23
(
21
),
21501
21510
.
Morris
D.
Galvin
S.
Boyle
F.
Hickey
P.
Mulligan
M.
Cormican
M.
2012
Enterococcus faecium of the van A genotype in rural drinking water, effluent, and the aqueous environment
.
Applied and Environmental Microbiology
78
(
2
),
596
598
.
Oravcova
V.
Mihalcin
M.
Zakova
J.
Pospisilova
L.
Masarikova
M.
Literak
I.
2017
Vancomycin-resistant enterococci with vanA gene in treated municipal wastewater and their association with human hospital strains
.
Science of the Total Environment
609
,
633
643
.
Patterson
D. A.
2014
The illegal trade in pharmaceuticals: historical cases from West Africa
. In:
Drugs in Africa
(
Klantschnig
G.
Carrier
N.
Ambler
C.
, eds).
Palgrave Macmillan
,
New York
, pp.
125
143
.
Rahimi
F.
Talebi
M.
Saifi
M.
Pourshafie
M. R.
2007
Distribution of enterococcal species and detection of vancomycin resistance genes by multiplex PCR in Tehran sewage
.
Iranian Biomedical Journal
11
,
161
167
.
Richey
A. S.
Thomas
B. F.
Lo
M.-H.
Reager
J. T.
Famiglietti
J. S.
Voss
K.
Swenson
S.
Rodell
M.
2015
Quantifying renewable groundwater stress with GRACE
.
Water Resource Research
51
(
7
),
5217
5238
.
Rodriguez-Mozaz
S.
Chamorro
S.
Marti
E.
Huerta
B.
Gros
M.
Sànchez-Melsió
A.
Borrego
C. M.
Barceló
D.
Balcázar
J. L.
2015
Occurrence of antibiotics and antibiotic resistance genes in hospital and urban wastewaters and their impact on the receiving river
.
Water Research
69
,
234
242
.
Sanderson
H.
Ortega-Polo
R.
McDermott
K.
Zaheer
R.
Brown
R. S.
Majury
A.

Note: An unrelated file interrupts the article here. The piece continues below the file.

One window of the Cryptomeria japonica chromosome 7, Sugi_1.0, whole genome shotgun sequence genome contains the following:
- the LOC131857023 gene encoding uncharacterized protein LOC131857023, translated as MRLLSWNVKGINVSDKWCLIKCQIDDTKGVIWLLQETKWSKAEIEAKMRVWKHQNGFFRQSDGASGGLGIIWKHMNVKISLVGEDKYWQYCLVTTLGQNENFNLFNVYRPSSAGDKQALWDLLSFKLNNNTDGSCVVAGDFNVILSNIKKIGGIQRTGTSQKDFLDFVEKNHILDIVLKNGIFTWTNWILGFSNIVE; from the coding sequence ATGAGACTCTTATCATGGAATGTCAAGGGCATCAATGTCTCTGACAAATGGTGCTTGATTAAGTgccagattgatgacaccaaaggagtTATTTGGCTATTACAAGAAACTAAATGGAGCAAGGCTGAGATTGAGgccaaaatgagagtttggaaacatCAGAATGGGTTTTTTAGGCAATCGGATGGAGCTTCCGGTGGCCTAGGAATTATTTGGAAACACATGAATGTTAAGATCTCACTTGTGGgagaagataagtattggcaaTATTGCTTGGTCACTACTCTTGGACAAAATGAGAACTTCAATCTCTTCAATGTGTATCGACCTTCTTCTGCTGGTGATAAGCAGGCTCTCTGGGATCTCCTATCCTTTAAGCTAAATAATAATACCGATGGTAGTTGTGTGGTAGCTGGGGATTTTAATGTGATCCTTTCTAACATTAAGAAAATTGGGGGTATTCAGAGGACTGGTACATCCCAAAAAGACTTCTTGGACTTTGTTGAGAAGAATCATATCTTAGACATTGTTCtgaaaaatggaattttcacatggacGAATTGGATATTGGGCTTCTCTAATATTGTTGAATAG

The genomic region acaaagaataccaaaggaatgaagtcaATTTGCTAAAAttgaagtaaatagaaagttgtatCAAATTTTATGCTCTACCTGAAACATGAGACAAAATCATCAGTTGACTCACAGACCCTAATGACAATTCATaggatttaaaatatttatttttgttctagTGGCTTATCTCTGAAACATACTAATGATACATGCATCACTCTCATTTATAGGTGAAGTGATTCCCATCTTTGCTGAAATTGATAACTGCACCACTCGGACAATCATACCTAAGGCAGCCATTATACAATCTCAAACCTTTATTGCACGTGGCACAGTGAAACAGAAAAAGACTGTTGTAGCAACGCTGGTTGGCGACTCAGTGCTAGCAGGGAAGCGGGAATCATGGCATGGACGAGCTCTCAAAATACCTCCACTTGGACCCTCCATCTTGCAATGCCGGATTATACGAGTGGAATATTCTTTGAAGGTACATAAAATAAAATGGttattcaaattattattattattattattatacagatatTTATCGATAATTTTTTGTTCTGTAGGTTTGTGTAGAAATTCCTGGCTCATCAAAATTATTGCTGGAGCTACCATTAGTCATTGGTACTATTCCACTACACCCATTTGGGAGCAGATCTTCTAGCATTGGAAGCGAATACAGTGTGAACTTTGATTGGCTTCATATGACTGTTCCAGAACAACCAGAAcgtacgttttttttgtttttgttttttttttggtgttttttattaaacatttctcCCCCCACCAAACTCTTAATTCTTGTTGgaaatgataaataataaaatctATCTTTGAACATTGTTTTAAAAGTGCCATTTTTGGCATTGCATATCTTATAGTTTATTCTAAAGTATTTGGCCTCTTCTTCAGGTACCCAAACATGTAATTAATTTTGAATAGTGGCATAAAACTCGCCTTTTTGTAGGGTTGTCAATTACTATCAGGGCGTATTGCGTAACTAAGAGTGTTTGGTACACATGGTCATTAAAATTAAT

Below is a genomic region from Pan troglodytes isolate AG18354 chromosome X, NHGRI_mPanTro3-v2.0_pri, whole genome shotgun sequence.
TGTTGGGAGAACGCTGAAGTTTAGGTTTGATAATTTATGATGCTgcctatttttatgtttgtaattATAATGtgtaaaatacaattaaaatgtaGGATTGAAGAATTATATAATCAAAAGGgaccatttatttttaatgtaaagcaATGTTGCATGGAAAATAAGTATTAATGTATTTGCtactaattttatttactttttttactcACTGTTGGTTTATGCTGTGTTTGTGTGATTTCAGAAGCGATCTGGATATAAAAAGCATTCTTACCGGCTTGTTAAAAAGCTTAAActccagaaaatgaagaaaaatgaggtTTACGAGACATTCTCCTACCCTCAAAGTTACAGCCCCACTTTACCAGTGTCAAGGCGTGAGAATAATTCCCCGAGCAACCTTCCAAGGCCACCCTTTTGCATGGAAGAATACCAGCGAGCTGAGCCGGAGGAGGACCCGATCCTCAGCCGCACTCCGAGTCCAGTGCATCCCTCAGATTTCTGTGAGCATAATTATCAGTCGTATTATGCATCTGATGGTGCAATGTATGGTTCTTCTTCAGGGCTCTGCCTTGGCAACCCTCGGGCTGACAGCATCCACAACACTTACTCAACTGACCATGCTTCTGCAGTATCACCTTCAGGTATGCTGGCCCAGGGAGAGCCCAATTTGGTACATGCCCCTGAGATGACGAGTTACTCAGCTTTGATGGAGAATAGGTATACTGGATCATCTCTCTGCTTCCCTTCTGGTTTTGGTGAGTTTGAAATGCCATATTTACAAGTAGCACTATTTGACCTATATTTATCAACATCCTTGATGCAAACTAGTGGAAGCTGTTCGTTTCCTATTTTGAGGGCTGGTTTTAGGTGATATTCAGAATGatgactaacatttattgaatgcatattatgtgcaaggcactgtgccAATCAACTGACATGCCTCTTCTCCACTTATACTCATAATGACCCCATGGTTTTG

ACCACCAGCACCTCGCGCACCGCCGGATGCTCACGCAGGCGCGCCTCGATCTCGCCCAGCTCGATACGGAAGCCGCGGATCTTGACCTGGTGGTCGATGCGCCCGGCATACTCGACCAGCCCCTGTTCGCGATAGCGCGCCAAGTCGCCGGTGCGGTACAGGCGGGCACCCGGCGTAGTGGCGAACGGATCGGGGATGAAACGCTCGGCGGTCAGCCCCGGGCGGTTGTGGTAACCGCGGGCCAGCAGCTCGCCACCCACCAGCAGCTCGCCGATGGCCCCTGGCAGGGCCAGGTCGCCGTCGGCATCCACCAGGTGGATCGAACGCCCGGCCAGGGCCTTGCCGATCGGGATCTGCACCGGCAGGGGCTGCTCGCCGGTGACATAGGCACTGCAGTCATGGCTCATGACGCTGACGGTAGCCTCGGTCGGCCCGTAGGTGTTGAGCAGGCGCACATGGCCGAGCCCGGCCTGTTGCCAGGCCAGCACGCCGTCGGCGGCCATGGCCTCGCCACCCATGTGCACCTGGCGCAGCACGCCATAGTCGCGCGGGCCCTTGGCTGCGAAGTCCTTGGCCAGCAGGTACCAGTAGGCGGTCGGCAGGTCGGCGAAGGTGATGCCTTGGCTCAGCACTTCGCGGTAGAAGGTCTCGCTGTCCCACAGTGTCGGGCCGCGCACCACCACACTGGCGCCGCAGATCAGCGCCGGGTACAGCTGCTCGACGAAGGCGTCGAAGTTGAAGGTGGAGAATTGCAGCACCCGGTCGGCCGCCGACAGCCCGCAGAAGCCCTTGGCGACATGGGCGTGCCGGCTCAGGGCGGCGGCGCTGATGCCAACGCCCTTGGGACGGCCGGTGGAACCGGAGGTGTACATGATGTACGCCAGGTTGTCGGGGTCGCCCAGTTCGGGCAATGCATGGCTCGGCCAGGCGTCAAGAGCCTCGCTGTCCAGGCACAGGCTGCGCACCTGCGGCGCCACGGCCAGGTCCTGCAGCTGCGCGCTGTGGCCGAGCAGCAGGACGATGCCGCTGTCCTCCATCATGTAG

McAllister
T.
Liss
S. N.
2019
Comparison of biochemical and genotypic speciation methods for vancomycin-resistant enterococci isolated from urban wastewater treatment plants
.
Journal of Microbiological Methods
161
,
102
110
.
SimTejo
2013
Portuguese WWTP. Grupo Águas de Portugal
.
Taucer-Kapteijn
M.
Hoogenboezem
W.
Heiliegers
L.
de Bolster
D.
Medema
G.
2016
Screening municipal wastewater effluent and surface water used for drinking water production for the presence of ampicillin and vancomycin resistant enterococci
.
International Journal of Hygiene and Environmental Health
219
,
437
442
.
Thevenon
F.
Regier
N.
Benagli
C.
Tonolla
M.
Adatte
T.
Wildi
W.
Poté
J.
2012
Characterization of fecal indicator bacteria in sediments cores from the largest freshwater lake of Western Europe (Lake Geneva, Switzerland)
.
Ecotoxicology and Environmental Safety
78
,
50
56
.
UNESCO
2009
United Nations World Water Development Report: water in a changing world
, 3rd Edition.
Fifth World Water Forum. UNESCO, Earthscan
,
Paris, London
.
United Nations
2018
Sustainable Development Goal 6: Synthesis Report on 2018 Water and Sanitation
. ).
Wellington
E.
Boxall
A.
Cross
P.
Feil
E.
Gaze
W.
Hawkey
P.
Johnson-Rollings
A.
Jones
D.
Lee
N.
Otten
W.
Thomas
C.
Williams
A.
2013
The role of the natural environment in emergence of antibiotic resistance in Gram-negative bacteria
.
Lancet Infectious Diseases
13
(
2
),
155
165
.
Werner
G.
2012
Current trends of emergence and spread of vancomycin-resistant enterococci
. In:
Antibiotic Resistant Bacteria – A Continuous Challenge in the new Millennium
(
Pana
M.
, ed.).
IntechOpen
, .
World Health Organization
2017a
A Study on the Public Health and Socioeconomic Impact of Substandard and Falsified Medical Products
.
WHO
,
Geneva, Switzerland
.
World Health Organization
2017b
List of Bacteria for Which New Antibiotics Are Urgently Needed
.
Xu
X.
Lin
D.
Yan
G.
Ye
X.
Wu
S.
Guo
Y.
Zhu
D.
Hu
F.
Zhang
Y.
Wang
F.
Jacoby
G. A.
Wang
M.
2010
Vanm, a new glycopeptide resistance gene cluster found in Enterococcus faecium
.
Antimicrobial Agents and Chemotherapy
54
,
4643
4647
.